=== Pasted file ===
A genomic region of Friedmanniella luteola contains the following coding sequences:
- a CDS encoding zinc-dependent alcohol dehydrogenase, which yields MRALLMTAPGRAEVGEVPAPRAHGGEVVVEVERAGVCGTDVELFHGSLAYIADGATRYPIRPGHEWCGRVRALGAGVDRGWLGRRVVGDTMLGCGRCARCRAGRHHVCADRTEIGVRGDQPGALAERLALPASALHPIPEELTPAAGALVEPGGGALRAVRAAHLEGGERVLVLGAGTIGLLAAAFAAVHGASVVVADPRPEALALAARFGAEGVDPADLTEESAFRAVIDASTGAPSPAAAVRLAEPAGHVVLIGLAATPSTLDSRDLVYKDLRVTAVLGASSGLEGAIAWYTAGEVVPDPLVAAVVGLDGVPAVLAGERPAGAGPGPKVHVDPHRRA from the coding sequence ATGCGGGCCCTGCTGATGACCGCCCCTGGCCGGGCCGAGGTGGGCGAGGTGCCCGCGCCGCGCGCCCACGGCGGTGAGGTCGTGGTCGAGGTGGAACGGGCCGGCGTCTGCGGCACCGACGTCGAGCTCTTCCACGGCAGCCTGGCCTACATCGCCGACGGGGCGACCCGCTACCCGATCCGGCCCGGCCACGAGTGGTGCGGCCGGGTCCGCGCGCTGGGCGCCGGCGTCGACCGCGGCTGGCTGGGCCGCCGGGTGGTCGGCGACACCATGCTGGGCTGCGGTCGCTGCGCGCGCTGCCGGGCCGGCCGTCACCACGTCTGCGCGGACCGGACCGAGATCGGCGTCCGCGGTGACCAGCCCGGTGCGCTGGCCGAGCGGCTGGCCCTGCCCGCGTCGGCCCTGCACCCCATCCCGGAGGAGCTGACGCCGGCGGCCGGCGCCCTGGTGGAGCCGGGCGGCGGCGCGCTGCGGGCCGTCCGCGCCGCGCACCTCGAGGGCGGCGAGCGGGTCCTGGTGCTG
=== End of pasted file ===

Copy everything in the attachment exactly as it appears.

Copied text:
A genomic region of Friedmanniella luteola contains the following coding sequences:
- a CDS encoding zinc-dependent alcohol dehydrogenase, which yields MRALLMTAPGRAEVGEVPAPRAHGGEVVVEVERAGVCGTDVELFHGSLAYIADGATRYPIRPGHEWCGRVRALGAGVDRGWLGRRVVGDTMLGCGRCARCRAGRHHVCADRTEIGVRGDQPGALAERLALPASALHPIPEELTPAAGALVEPGGGALRAVRAAHLEGGERVLVLGAGTIGLLAAAFAAVHGASVVVADPRPEALALAARFGAEGVDPADLTEESAFRAVIDASTGAPSPAAAVRLAEPAGHVVLIGLAATPSTLDSRDLVYKDLRVTAVLGASSGLEGAIAWYTAGEVVPDPLVAAVVGLDGVPAVLAGERPAGAGPGPKVHVDPHRRA from the coding sequence ATGCGGGCCCTGCTGATGACCGCCCCTGGCCGGGCCGAGGTGGGCGAGGTGCCCGCGCCGCGCGCCCACGGCGGTGAGGTCGTGGTCGAGGTGGAACGGGCCGGCGTCTGCGGCACCGACGTCGAGCTCTTCCACGGCAGCCTGGCCTACATCGCCGACGGGGCGACCCGCTACCCGATCCGGCCCGGCCACGAGTGGTGCGGCCGGGTCCGCGCGCTGGGCGCCGGCGTCGACCGCGGCTGGCTGGGCCGCCGGGTGGTCGGCGACACCATGCTGGGCTGCGGTCGCTGCGCGCGCTGCCGGGCCGGCCGTCACCACGTCTGCGCGGACCGGACCGAGATCGGCGTCCGCGGTGACCAGCCCGGTGCGCTGGCCGAGCGGCTGGCCCTGCCCGCGTCGGCCCTGCACCCCATCCCGGAGGAGCTGACGCCGGCGGCCGGCGCCCTGGTGGAGCCGGGCGGCGGCGCGCTGCGGGCCGTCCGCGCCGCGCACCTCGAGGGCGGCGAGCGGGTCCTGGTGCTG